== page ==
In "Ultra-Talk," David Kirby poses a simple question: What makes a cultural phenomenon truly great? Exploring a wide variety of "king-sized cultural monuments," Kirby argues that one qualification for greatness is that a phenomenon be embraced by both the elite and the general public. Further, he argues, it must be embraced repeatedly over time.
Kirby turns his critical eye to subjects that have been studied and written about, sought after avidly, discussed passionately, and even resisted vigorously around the world. Auto racing, Dante, folk music, food, Leonardo da Vinci, films, poetry, religion, striptease, television, and the internet are just some of the topics he examines. In Rome, heads of state kneel before Bernini's statue of Saint Teresa in ecstasy, says Kirby, and so do people who can't read. And everyone watches TV.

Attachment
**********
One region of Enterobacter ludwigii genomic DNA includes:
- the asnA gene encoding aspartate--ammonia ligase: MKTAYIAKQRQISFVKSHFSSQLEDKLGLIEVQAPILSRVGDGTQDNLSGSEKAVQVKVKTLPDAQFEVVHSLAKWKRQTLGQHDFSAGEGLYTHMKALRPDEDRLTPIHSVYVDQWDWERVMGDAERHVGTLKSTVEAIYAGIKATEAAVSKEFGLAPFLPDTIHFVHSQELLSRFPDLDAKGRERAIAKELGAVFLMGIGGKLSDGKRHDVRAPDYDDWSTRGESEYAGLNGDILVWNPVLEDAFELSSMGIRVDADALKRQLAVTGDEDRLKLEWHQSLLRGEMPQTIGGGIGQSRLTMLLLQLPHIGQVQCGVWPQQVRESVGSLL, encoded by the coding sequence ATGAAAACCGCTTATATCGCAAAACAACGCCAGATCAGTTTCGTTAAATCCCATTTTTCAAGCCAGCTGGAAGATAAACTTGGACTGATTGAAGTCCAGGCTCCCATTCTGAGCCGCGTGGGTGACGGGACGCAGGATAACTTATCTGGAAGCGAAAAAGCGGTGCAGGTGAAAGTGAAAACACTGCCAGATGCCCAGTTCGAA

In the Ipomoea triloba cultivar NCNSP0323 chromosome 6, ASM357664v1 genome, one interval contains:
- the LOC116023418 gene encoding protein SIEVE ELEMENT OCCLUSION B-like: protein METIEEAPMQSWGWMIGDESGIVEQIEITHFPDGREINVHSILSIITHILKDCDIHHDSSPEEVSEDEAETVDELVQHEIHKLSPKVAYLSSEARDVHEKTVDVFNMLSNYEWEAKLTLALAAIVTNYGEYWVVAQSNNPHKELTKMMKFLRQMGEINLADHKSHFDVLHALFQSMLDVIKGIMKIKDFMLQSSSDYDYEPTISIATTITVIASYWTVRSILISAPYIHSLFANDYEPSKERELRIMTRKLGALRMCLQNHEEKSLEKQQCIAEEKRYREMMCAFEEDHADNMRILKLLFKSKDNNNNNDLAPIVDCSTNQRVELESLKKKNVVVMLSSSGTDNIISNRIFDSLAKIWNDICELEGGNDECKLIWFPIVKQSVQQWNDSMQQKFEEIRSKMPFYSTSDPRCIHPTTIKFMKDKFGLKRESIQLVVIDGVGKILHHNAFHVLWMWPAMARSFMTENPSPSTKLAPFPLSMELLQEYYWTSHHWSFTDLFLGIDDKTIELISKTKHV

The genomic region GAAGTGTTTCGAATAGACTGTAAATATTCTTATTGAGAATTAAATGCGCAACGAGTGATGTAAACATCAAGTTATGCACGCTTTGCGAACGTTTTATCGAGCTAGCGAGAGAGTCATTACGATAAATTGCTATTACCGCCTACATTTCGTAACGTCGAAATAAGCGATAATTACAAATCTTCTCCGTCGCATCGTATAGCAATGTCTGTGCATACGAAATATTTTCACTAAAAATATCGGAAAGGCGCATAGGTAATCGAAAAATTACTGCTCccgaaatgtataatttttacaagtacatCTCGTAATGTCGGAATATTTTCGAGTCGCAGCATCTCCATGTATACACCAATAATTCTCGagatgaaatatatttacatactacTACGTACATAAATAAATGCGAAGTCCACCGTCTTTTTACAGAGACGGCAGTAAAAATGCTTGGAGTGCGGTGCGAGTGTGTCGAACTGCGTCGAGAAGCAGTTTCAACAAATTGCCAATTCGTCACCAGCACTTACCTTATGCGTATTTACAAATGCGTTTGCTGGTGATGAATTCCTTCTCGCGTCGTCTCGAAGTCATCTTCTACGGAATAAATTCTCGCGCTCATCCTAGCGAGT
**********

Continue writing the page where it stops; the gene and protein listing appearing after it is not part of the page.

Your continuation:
"Ultra-Talk" pays homage to the work of two towering writers and critics. Johann Wolfgang von Goethe and Giacomo Leopardi both stated that a book was valid only if it had been accepted by both an intellectual elite and a vast public. Kirby would have added a second requirement: that the book's--or cultural monument's--popularity must have traction over time. By standing on the shoulders of Goethe and Leopardi, Kirby offers a way to read, see, and savor a post-theoretical worldview that everybody can share.